Reality on the Rocks

With CERN‘s new machine, the Large Hadron Collider, very much in the news at the moment, it made me think back to the television series, Channel Four’s Reality on the Rocks, broadcast in 1995, which first made me interested in visiting CERN, and no doubt played a part in me eventually working with large scientific facilities.

I only have vague recollections of the series, but the one part that had stuck in my mind was where the presenter, Ken Campbell, visited the CERN tunnel, then home to the LHC’s predecessor, the Large Electron-Positron Collider. I can remember that the fire alarm sounded while he was there, and along with everyone else, Ken had to climb the stairs to return to the surface – all off which was shown in the programme.

While I could remember the name of the programme, I couldn’t recall the presenter’s name, and just remembered him being quite an eccentric character. I looked the series up about two weeks ago, and subsequently looked up Ken Campbell, and discovered he had a distinguished career in the theatre, both as an actor and writer, with some of his productions seemingly rather avant garde. He even appeared in an episode of Fawlty Towers, and was also interested in science fiction, the paranormal and popular science, hence his presenting several TV series.

As an occasional Wikipedia editor, I decided Ken Campbell’s article should be located directly at Ken Campbell rather than Ken Campbell (actor), his namesakes being rather more obscure. The article was moved last Wednesday night.

On Sunday night, Ken Campbell died suddenly at the age of 66. Of course, my thoughts are with his family and the colleagues who worked with him on his many varied projects. I doubt that reading up on a TV presenter after 13 years only for him to die less than two weeks later would be paranormal enough for Ken himself to investigate. Rather, I think it’s just an unfortunate coincidence. At least everyone now looking for information on him won’t have to read about a Canadian evangelist or Scottish goalkeeper.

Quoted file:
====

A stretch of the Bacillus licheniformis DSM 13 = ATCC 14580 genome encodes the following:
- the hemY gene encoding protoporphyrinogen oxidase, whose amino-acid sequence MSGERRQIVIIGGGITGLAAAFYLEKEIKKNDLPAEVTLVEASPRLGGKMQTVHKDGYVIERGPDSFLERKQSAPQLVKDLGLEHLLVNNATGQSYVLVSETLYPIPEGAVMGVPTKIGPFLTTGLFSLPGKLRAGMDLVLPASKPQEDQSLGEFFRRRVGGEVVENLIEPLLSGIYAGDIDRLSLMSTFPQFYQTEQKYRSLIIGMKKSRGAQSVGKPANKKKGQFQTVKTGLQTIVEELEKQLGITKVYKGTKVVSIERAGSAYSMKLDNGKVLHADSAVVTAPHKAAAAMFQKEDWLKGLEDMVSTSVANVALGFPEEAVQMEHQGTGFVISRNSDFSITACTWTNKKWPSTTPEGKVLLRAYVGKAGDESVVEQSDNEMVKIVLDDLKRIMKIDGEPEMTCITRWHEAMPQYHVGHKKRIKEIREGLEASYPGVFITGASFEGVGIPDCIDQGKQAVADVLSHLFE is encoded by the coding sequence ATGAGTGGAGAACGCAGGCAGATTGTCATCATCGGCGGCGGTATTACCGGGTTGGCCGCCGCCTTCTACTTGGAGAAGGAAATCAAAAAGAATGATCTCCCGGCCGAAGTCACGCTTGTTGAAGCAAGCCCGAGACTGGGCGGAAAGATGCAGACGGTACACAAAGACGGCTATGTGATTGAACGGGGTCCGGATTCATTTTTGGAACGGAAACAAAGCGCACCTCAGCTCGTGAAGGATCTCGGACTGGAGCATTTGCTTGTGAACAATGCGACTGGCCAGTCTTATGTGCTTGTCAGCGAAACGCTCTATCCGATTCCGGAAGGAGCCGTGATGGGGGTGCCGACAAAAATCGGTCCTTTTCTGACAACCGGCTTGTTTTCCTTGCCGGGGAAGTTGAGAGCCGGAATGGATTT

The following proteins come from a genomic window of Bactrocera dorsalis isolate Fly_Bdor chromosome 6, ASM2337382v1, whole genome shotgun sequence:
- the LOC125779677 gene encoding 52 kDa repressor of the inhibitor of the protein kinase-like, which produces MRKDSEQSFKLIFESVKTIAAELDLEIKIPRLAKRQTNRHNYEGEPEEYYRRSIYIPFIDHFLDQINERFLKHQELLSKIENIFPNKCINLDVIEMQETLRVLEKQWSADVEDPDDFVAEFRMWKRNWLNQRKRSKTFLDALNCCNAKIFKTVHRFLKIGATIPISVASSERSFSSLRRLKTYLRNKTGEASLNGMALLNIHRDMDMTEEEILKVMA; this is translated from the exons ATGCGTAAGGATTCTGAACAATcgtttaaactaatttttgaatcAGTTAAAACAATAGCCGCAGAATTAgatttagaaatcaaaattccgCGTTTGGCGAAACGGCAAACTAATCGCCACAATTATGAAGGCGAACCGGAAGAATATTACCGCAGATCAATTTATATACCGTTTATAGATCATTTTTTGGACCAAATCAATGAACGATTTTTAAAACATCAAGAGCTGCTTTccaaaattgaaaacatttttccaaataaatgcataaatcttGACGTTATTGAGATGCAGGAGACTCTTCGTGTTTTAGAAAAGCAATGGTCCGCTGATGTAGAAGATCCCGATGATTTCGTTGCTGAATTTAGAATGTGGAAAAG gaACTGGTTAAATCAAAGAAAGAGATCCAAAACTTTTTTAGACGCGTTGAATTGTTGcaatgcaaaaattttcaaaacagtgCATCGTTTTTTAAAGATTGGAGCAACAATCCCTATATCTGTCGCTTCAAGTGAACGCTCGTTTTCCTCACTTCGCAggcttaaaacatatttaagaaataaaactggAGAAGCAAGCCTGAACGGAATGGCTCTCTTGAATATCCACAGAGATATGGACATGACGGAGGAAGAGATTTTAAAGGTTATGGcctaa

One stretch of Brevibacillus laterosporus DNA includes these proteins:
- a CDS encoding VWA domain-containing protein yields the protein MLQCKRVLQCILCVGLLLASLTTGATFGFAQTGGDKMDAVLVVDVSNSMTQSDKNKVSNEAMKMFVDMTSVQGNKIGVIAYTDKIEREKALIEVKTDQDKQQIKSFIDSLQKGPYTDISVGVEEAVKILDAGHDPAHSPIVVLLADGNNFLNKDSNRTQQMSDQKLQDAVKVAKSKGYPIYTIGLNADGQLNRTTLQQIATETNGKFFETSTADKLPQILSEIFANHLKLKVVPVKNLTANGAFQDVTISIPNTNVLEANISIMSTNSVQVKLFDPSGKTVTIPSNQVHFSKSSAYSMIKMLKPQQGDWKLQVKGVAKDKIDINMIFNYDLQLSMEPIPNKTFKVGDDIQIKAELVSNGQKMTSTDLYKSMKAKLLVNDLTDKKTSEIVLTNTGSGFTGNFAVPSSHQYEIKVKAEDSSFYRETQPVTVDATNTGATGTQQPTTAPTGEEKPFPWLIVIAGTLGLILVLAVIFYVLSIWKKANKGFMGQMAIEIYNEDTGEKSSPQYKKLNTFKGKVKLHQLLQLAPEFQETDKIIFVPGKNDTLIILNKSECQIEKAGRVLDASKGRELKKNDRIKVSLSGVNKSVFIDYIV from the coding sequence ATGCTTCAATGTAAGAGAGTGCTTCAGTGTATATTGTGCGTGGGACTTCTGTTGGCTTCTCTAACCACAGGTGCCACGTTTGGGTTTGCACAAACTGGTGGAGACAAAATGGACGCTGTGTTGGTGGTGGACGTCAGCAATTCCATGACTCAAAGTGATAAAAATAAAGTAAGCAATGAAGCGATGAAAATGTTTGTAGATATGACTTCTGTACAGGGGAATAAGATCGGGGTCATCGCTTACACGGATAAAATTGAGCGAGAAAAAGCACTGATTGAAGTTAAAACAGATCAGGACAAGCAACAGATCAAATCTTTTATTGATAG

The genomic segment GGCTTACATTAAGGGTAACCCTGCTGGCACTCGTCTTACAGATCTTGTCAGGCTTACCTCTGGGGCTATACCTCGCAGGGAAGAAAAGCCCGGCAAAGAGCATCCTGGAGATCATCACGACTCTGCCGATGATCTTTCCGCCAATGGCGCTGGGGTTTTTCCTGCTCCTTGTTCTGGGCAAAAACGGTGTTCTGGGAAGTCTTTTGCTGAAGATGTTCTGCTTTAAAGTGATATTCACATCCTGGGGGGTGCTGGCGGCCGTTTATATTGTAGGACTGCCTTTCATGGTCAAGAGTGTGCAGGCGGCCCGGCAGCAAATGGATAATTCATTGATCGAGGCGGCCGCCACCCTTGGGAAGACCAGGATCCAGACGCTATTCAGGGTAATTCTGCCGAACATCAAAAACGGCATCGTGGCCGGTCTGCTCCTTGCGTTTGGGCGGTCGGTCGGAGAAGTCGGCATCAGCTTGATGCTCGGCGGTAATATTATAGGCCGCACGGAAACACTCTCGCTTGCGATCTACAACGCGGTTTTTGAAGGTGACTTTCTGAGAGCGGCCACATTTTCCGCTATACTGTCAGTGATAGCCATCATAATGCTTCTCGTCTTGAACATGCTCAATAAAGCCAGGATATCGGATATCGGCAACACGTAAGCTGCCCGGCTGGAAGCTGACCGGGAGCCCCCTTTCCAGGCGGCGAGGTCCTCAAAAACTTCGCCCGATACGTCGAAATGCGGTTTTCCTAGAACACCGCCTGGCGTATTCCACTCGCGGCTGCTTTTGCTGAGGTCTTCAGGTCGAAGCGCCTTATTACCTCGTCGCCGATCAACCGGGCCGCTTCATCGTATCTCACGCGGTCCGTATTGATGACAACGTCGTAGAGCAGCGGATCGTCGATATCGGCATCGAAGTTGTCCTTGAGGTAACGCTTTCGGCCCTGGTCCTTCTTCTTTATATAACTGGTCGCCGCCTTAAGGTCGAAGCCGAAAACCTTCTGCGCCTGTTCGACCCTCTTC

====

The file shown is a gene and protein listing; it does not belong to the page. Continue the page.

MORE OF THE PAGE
CMS shaft at CERN, 2001By the time I finally visited CERN, I wasn’t able to go down into the famous tunnel as the LHC was already under construction, so the closest I could get was the top of the shaft into which one of the huge, new detectors would later be lowered.

It’s sad that Ken Campbell didn’t live to see the switching on of CERN’s new machine. As a rare example of someone who at least made an attempt to cross the divide of C. P. Snow‘s Two Cultures, he made many people happy, and, quite possibly, as an actor inspired more young physicists than most physicists will do in their lifetimes.

Ken Campbell, photo by Richard Adams, used under Creative Commons Attribution-ShareAlike license
Ken Campbell (1941–2008)

4 responses to “Reality on the Rocks”

  1. Colin Mclaren

    I was copying my old videos onto Harddisk and Reality on the Rocks happens to be one of them! I idly looked up Reality on the rocks and found this Blog. I had no idea Ken had died- Sad thing to Learn. I would recomend reality on the Rocks to anyone – teaches a good grounding in cosmology for the layman! He also did a program about the Brain – though the name escapes me.

  2. Jonathan

    If anyone is interested in watching Reality on the Rocks, the series is available for streaming or download from the CERN website:
    CERN itself features in the second programme.
    (Note that it was uploaded in quite a low resolution format, so the 1000 kbps version actually looks worse than the others.)

  3. Liz Solomon

    Thank you very much for the information of where to access Reality on the Rocks – very helpful!

  4. Antonia Owen

    Ken was a hugely engaging, gifted and funny man with an endlessly enquiringly mind and a enormous collection of books. Many hundreds of people were at his woodland funeral in Epping Forest near London in August 2008, while even more attended a celebration of his life – including his major work in theatre, his acting and his award-winning one-man shows – the other night at the British Library. Two BBC radio documentaries about Kennand his legacy have also been broadcast within the past few weeks. He is still much misssd by family, friends, fans and his parrot Doris who now lives with me. Some episodes of Reality on the Rocks are now available on YouTube, while the other science series Ken presented in the 1990s were Brainspotting and Six Experiments That Changed the World. RIP, Ken.

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